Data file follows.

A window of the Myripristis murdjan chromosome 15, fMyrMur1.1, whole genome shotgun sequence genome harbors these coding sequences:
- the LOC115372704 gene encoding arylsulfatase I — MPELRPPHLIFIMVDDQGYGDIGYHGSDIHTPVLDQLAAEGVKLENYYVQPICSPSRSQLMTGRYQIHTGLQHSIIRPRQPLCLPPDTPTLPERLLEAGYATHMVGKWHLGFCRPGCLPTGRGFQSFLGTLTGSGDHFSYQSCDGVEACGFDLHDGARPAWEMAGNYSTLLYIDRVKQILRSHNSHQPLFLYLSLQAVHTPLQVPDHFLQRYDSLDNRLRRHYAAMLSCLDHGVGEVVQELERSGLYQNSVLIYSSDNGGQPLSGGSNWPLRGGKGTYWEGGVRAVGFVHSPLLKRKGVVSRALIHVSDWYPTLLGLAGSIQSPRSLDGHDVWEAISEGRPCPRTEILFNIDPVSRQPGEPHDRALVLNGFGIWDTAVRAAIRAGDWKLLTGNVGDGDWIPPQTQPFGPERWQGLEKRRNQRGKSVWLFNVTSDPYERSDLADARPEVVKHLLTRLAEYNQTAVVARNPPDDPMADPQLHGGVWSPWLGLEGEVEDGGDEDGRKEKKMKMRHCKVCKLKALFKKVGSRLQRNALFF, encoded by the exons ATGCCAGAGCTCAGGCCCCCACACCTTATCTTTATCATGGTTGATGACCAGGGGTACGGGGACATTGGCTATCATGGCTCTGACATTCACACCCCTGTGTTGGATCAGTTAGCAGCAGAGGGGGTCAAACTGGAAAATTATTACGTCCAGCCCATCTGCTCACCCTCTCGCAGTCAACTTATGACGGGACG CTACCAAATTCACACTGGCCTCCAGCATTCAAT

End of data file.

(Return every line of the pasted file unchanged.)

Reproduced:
A window of the Myripristis murdjan chromosome 15, fMyrMur1.1, whole genome shotgun sequence genome harbors these coding sequences:
- the LOC115372704 gene encoding arylsulfatase I — MPELRPPHLIFIMVDDQGYGDIGYHGSDIHTPVLDQLAAEGVKLENYYVQPICSPSRSQLMTGRYQIHTGLQHSIIRPRQPLCLPPDTPTLPERLLEAGYATHMVGKWHLGFCRPGCLPTGRGFQSFLGTLTGSGDHFSYQSCDGVEACGFDLHDGARPAWEMAGNYSTLLYIDRVKQILRSHNSHQPLFLYLSLQAVHTPLQVPDHFLQRYDSLDNRLRRHYAAMLSCLDHGVGEVVQELERSGLYQNSVLIYSSDNGGQPLSGGSNWPLRGGKGTYWEGGVRAVGFVHSPLLKRKGVVSRALIHVSDWYPTLLGLAGSIQSPRSLDGHDVWEAISEGRPCPRTEILFNIDPVSRQPGEPHDRALVLNGFGIWDTAVRAAIRAGDWKLLTGNVGDGDWIPPQTQPFGPERWQGLEKRRNQRGKSVWLFNVTSDPYERSDLADARPEVVKHLLTRLAEYNQTAVVARNPPDDPMADPQLHGGVWSPWLGLEGEVEDGGDEDGRKEKKMKMRHCKVCKLKALFKKVGSRLQRNALFF, encoded by the exons ATGCCAGAGCTCAGGCCCCCACACCTTATCTTTATCATGGTTGATGACCAGGGGTACGGGGACATTGGCTATCATGGCTCTGACATTCACACCCCTGTGTTGGATCAGTTAGCAGCAGAGGGGGTCAAACTGGAAAATTATTACGTCCAGCCCATCTGCTCACCCTCTCGCAGTCAACTTATGACGGGACG CTACCAAATTCACACTGGCCTCCAGCATTCAAT